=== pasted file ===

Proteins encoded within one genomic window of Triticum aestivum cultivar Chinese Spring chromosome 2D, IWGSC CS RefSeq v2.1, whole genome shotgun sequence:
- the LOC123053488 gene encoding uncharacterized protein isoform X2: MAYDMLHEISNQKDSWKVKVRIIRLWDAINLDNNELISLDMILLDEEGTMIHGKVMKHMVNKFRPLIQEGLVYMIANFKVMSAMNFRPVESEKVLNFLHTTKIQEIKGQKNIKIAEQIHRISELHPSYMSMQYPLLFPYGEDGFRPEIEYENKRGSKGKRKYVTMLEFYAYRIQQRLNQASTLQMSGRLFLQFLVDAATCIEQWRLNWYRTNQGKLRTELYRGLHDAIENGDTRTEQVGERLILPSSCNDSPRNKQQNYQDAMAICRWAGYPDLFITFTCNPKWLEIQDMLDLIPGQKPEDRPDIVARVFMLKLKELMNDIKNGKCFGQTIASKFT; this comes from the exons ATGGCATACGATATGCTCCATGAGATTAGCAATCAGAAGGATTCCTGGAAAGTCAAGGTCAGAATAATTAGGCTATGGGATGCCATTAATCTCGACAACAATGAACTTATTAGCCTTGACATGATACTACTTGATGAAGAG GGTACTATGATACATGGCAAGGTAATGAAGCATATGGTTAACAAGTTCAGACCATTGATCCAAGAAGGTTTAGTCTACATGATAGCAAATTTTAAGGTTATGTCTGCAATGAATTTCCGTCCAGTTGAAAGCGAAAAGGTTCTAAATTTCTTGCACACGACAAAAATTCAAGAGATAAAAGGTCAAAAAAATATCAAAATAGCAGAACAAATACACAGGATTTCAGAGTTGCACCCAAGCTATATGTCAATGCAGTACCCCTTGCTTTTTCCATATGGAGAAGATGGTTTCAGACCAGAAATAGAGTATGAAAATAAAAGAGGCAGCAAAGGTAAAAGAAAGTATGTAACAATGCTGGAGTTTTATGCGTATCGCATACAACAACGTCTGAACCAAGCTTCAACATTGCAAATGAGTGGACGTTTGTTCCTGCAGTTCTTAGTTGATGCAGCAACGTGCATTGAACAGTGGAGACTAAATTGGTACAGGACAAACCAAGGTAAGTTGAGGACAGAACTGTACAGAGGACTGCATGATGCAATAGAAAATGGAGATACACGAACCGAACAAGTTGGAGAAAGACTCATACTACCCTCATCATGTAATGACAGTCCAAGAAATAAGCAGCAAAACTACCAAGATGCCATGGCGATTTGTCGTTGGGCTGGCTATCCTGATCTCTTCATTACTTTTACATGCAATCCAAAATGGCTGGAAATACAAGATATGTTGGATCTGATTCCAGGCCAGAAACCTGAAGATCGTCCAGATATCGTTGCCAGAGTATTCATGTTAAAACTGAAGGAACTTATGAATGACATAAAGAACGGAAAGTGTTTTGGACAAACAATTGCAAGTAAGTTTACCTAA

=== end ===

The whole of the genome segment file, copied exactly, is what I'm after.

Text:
Proteins encoded within one genomic window of Triticum aestivum cultivar Chinese Spring chromosome 2D, IWGSC CS RefSeq v2.1, whole genome shotgun sequence:
- the LOC123053488 gene encoding uncharacterized protein isoform X2: MAYDMLHEISNQKDSWKVKVRIIRLWDAINLDNNELISLDMILLDEEGTMIHGKVMKHMVNKFRPLIQEGLVYMIANFKVMSAMNFRPVESEKVLNFLHTTKIQEIKGQKNIKIAEQIHRISELHPSYMSMQYPLLFPYGEDGFRPEIEYENKRGSKGKRKYVTMLEFYAYRIQQRLNQASTLQMSGRLFLQFLVDAATCIEQWRLNWYRTNQGKLRTELYRGLHDAIENGDTRTEQVGERLILPSSCNDSPRNKQQNYQDAMAICRWAGYPDLFITFTCNPKWLEIQDMLDLIPGQKPEDRPDIVARVFMLKLKELMNDIKNGKCFGQTIASKFT; this comes from the exons ATGGCATACGATATGCTCCATGAGATTAGCAATCAGAAGGATTCCTGGAAAGTCAAGGTCAGAATAATTAGGCTATGGGATGCCATTAATCTCGACAACAATGAACTTATTAGCCTTGACATGATACTACTTGATGAAGAG GGTACTATGATACATGGCAAGGTAATGAAGCATATGGTTAACAAGTTCAGACCATTGATCCAAGAAGGTTTAGTCTACATGATAGCAAATTTTAAGGTTATGTCTGCAATGAATTTCCGTCCAGTTGAAAGCGAAAAGGTTCTAAATTTCTTGCACACGACAAAAATTCAAGAGATAAAAGGTCAAAAAAATATCAAAATAGCAGAACAAATACACAGGATTTCAGAGTTGCACCCAAGCTATATGTCAATGCAGTACCCCTTGCTTTTTCCATATGGAGAAGATGGTTTCAGACCAGAAATAGAGTATGAAAATAAAAGAGGCAGCAAAGGTAAAAGAAAGTATGTAACAATGCTGGAGTTTTATGCGTATCGCATACAACAACGTCTGAACCAAGCTTCAACATTGCAAATGAGTGGACGTTTGTTCCTGCAGTTCTTAGTTGATGCAGCAACGTGCATTGAACAGTGGAGACTAAATTGGTACAGGACAAACCAAGGTAAGTTGAGGACAGAACTGTACAGAGGACTGCATGATGCAATAGAAAATGGAGATACACGAACCGAACAAGTTGGAGAAAGACTCATACTACCCTCATCATGTAATGACAGTCCAAGAAATAAGCAGCAAAACTACCAAGATGCCATGGCGATTTGTCGTTGGGCTGGCTATCCTGATCTCTTCATTACTTTTACATGCAATCCAAAATGGCTGGAAATACAAGATATGTTGGATCTGATTCCAGGCCAGAAACCTGAAGATCGTCCAGATATCGTTGCCAGAGTATTCATGTTAAAACTGAAGGAACTTATGAATGACATAAAGAACGGAAAGTGTTTTGGACAAACAATTGCAAGTAAGTTTACCTAA